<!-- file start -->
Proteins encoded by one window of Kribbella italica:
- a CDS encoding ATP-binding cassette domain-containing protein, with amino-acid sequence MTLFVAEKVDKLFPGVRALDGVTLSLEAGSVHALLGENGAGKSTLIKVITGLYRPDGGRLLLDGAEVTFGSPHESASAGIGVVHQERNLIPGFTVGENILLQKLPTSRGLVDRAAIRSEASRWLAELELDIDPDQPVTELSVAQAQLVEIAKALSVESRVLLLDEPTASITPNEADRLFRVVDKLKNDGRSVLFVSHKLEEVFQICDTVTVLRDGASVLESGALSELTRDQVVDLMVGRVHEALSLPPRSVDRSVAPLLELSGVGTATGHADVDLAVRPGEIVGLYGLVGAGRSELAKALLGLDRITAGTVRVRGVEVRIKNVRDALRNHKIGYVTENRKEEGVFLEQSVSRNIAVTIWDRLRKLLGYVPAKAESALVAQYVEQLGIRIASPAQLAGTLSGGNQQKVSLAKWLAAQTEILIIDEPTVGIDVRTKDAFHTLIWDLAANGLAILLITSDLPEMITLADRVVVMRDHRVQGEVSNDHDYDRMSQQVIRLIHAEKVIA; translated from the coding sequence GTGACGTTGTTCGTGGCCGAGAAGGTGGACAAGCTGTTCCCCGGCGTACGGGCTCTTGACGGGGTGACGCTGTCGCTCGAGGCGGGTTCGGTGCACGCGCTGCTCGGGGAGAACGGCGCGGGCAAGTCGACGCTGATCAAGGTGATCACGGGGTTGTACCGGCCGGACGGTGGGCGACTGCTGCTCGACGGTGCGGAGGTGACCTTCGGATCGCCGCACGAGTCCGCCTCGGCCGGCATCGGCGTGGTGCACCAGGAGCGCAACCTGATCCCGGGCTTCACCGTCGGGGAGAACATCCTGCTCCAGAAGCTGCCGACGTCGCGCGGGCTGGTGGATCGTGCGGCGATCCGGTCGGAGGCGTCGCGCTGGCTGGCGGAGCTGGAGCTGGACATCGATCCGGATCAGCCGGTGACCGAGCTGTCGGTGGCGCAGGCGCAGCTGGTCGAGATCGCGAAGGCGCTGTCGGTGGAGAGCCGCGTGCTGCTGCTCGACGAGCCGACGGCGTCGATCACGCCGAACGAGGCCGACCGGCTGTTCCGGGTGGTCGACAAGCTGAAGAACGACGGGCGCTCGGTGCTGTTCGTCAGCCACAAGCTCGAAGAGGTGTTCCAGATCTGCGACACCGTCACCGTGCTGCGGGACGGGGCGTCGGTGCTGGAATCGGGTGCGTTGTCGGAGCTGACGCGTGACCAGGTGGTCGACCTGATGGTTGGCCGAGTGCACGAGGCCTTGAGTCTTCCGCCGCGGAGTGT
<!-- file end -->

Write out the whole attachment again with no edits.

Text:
Proteins encoded by one window of Kribbella italica:
- a CDS encoding ATP-binding cassette domain-containing protein, with amino-acid sequence MTLFVAEKVDKLFPGVRALDGVTLSLEAGSVHALLGENGAGKSTLIKVITGLYRPDGGRLLLDGAEVTFGSPHESASAGIGVVHQERNLIPGFTVGENILLQKLPTSRGLVDRAAIRSEASRWLAELELDIDPDQPVTELSVAQAQLVEIAKALSVESRVLLLDEPTASITPNEADRLFRVVDKLKNDGRSVLFVSHKLEEVFQICDTVTVLRDGASVLESGALSELTRDQVVDLMVGRVHEALSLPPRSVDRSVAPLLELSGVGTATGHADVDLAVRPGEIVGLYGLVGAGRSELAKALLGLDRITAGTVRVRGVEVRIKNVRDALRNHKIGYVTENRKEEGVFLEQSVSRNIAVTIWDRLRKLLGYVPAKAESALVAQYVEQLGIRIASPAQLAGTLSGGNQQKVSLAKWLAAQTEILIIDEPTVGIDVRTKDAFHTLIWDLAANGLAILLITSDLPEMITLADRVVVMRDHRVQGEVSNDHDYDRMSQQVIRLIHAEKVIA; translated from the coding sequence GTGACGTTGTTCGTGGCCGAGAAGGTGGACAAGCTGTTCCCCGGCGTACGGGCTCTTGACGGGGTGACGCTGTCGCTCGAGGCGGGTTCGGTGCACGCGCTGCTCGGGGAGAACGGCGCGGGCAAGTCGACGCTGATCAAGGTGATCACGGGGTTGTACCGGCCGGACGGTGGGCGACTGCTGCTCGACGGTGCGGAGGTGACCTTCGGATCGCCGCACGAGTCCGCCTCGGCCGGCATCGGCGTGGTGCACCAGGAGCGCAACCTGATCCCGGGCTTCACCGTCGGGGAGAACATCCTGCTCCAGAAGCTGCCGACGTCGCGCGGGCTGGTGGATCGTGCGGCGATCCGGTCGGAGGCGTCGCGCTGGCTGGCGGAGCTGGAGCTGGACATCGATCCGGATCAGCCGGTGACCGAGCTGTCGGTGGCGCAGGCGCAGCTGGTCGAGATCGCGAAGGCGCTGTCGGTGGAGAGCCGCGTGCTGCTGCTCGACGAGCCGACGGCGTCGATCACGCCGAACGAGGCCGACCGGCTGTTCCGGGTGGTCGACAAGCTGAAGAACGACGGGCGCTCGGTGCTGTTCGTCAGCCACAAGCTCGAAGAGGTGTTCCAGATCTGCGACACCGTCACCGTGCTGCGGGACGGGGCGTCGGTGCTGGAATCGGGTGCGTTGTCGGAGCTGACGCGTGACCAGGTGGTCGACCTGATGGTTGGCCGAGTGCACGAGGCCTTGAGTCTTCCGCCGCGGAGTGT